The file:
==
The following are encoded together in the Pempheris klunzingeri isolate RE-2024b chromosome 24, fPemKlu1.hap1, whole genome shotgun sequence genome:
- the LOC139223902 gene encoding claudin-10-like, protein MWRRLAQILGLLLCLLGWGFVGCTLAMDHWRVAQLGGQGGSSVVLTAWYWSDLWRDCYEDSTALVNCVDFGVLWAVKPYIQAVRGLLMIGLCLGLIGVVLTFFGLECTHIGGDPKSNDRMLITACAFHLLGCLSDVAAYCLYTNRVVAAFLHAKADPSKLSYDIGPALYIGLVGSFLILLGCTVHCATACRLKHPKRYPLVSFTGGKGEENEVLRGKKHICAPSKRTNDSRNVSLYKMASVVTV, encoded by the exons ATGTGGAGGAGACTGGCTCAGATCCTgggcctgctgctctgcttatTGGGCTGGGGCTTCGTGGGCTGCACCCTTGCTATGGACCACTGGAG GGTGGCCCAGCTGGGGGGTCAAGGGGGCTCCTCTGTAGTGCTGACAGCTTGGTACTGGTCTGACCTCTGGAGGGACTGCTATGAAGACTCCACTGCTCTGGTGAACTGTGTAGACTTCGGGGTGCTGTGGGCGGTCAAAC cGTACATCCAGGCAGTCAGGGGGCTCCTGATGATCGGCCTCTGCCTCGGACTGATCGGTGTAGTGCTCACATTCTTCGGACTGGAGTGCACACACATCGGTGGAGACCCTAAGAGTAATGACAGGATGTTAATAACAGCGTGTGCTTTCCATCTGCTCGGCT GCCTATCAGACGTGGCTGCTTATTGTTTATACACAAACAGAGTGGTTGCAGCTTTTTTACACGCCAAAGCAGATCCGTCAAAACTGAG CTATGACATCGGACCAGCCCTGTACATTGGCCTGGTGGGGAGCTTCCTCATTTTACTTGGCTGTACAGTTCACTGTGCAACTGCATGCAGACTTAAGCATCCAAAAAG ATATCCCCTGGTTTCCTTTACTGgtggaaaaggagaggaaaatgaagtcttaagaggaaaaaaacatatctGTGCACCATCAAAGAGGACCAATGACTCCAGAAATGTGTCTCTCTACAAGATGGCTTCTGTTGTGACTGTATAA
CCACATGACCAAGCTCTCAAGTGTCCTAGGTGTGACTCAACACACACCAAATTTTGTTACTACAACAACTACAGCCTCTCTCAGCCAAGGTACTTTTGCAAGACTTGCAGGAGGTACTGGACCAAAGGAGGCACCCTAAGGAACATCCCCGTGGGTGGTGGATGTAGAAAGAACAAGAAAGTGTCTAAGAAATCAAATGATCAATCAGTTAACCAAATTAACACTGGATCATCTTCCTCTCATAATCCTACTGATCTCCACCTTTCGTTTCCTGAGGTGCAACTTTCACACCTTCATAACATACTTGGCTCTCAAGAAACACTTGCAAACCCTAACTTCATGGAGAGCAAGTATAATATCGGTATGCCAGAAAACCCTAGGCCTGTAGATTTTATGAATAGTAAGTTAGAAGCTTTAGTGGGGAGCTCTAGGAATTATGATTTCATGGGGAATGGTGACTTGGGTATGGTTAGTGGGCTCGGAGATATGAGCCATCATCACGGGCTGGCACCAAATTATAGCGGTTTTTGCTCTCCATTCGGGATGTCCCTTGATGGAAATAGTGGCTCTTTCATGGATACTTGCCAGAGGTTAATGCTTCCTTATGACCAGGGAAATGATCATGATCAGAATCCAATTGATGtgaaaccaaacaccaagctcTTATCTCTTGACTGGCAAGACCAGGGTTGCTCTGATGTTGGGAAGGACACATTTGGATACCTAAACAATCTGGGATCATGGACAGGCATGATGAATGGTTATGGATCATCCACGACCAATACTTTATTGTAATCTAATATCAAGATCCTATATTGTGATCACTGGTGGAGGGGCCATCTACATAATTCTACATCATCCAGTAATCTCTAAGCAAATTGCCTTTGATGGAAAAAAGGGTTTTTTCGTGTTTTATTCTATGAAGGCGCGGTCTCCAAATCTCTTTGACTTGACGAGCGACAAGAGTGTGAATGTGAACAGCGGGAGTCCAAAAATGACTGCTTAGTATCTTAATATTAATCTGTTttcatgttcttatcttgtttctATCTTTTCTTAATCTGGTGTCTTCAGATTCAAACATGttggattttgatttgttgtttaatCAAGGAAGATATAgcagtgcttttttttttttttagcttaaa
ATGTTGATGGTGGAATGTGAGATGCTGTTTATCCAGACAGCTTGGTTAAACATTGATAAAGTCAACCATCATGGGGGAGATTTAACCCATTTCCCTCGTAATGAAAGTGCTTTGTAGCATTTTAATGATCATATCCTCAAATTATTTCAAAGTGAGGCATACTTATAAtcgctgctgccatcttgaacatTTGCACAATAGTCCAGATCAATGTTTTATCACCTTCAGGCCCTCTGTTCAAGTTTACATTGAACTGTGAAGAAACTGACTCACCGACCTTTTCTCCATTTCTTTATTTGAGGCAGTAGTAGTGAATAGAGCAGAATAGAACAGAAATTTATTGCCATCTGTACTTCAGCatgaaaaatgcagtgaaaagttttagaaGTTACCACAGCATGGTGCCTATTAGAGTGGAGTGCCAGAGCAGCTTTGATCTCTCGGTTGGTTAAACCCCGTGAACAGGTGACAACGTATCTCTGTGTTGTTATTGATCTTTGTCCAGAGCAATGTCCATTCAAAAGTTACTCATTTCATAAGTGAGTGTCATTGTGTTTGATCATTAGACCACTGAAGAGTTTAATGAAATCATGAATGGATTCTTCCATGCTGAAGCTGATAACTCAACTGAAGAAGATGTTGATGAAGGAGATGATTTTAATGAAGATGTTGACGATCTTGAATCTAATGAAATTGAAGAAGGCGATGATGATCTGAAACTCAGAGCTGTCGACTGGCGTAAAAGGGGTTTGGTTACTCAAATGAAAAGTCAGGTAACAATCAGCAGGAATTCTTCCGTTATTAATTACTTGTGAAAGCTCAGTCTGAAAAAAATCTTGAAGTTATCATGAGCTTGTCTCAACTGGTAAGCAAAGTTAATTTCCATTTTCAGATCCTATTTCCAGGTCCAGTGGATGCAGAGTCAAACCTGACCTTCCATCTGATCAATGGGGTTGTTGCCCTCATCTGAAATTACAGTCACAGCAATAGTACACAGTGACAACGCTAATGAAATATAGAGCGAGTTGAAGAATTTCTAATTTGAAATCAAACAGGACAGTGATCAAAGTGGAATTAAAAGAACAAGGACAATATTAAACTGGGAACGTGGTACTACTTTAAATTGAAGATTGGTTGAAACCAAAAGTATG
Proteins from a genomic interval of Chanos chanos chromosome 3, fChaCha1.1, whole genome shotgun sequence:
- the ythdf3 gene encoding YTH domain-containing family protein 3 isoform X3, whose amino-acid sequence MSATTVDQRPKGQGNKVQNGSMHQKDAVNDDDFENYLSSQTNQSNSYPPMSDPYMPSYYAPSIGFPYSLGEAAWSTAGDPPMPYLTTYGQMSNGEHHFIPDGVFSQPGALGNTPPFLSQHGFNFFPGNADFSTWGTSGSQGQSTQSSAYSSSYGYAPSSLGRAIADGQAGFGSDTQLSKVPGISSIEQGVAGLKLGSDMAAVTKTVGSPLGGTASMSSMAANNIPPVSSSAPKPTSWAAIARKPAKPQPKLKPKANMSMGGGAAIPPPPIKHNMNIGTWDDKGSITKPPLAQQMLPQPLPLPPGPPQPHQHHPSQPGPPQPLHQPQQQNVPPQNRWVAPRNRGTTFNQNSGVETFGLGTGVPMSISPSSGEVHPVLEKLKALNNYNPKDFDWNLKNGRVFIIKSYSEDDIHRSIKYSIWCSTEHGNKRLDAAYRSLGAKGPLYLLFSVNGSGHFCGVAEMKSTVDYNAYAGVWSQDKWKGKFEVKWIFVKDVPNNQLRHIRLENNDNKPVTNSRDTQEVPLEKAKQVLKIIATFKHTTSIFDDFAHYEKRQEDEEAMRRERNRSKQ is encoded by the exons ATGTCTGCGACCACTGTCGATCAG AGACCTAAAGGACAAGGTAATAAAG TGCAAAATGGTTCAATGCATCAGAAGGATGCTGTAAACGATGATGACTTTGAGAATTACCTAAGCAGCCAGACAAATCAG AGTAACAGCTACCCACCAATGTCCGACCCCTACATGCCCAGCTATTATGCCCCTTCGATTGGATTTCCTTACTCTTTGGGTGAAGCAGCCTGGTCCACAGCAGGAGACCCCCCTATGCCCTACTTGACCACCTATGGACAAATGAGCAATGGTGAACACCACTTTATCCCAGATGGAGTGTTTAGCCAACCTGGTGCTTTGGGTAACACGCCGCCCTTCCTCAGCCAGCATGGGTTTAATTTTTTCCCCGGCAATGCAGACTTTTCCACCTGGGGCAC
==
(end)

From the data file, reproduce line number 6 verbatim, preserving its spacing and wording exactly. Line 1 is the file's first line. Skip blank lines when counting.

- the ythdf3 gene encoding YTH domain-containing family protein 3 isoform X3, whose amino-acid sequence MSATTVDQRPKGQGNKVQNGSMHQKDAVNDDDFENYLSSQTNQSNSYPPMSDPYMPSYYAPSIGFPYSLGEAAWSTAGDPPMPYLTTYGQMSNGEHHFIPDGVFSQPGALGNTPPFLSQHGFNFFPGNADFSTWGTSGSQGQSTQSSAYSSSYGYAPSSLGRAIADGQAGFGSDTQLSKVPGISSIEQGVAGLKLGSDMAAVTKTVGSPLGGTASMSSMAANNIPPVSSSAPKPTSWAAIARKPAKPQPKLKPKANMSMGGGAAIPPPPIKHNMNIGTWDDKGSITKPPLAQQMLPQPLPLPPGPPQPHQHHPSQPGPPQPLHQPQQQNVPPQNRWVAPRNRGTTFNQNSGVETFGLGTGVPMSISPSSGEVHPVLEKLKALNNYNPKDFDWNLKNGRVFIIKSYSEDDIHRSIKYSIWCSTEHGNKRLDAAYRSLGAKGPLYLLFSVNGSGHFCGVAEMKSTVDYNAYAGVWSQDKWKGKFEVKWIFVKDVPNNQLRHIRLENNDNKPVTNSRDTQEVPLEKAKQVLKIIATFKHTTSIFDDFAHYEKRQEDEEAMRRERNRSKQ is encoded by the exons ATGTCTGCGACCACTGTCGATCAG AGACCTAAAGGACAAGGTAATAAAG TGCAAAATGGTTCAATGCATCAGAAGGATGCTGTAAACGATGATGACTTTGAGAATTACCTAAGCAGCCAGACAAATCAG AGTAACAGCTACCCACCAATGTCCGACCCCTACATGCCCAGCTATTATGCCCCTTCGATTGGATTTCCTTACTCTTTGGGTGAAGCAGCCTGGTCCACAGCAGGAGACCCCCCTATGCCCTACTTGACCACCTATGGACAAATGAGCAATGGTGAACACCACTTTATCCCAGATGGAGTGTTTAGCCAACCTGGTGCTTTGGGTAACACGCCGCCCTTCCTCAGCCAGCATGGGTTTAATTTTTTCCCCGGCAATGCAGACTTTTCCACCTGGGGCAC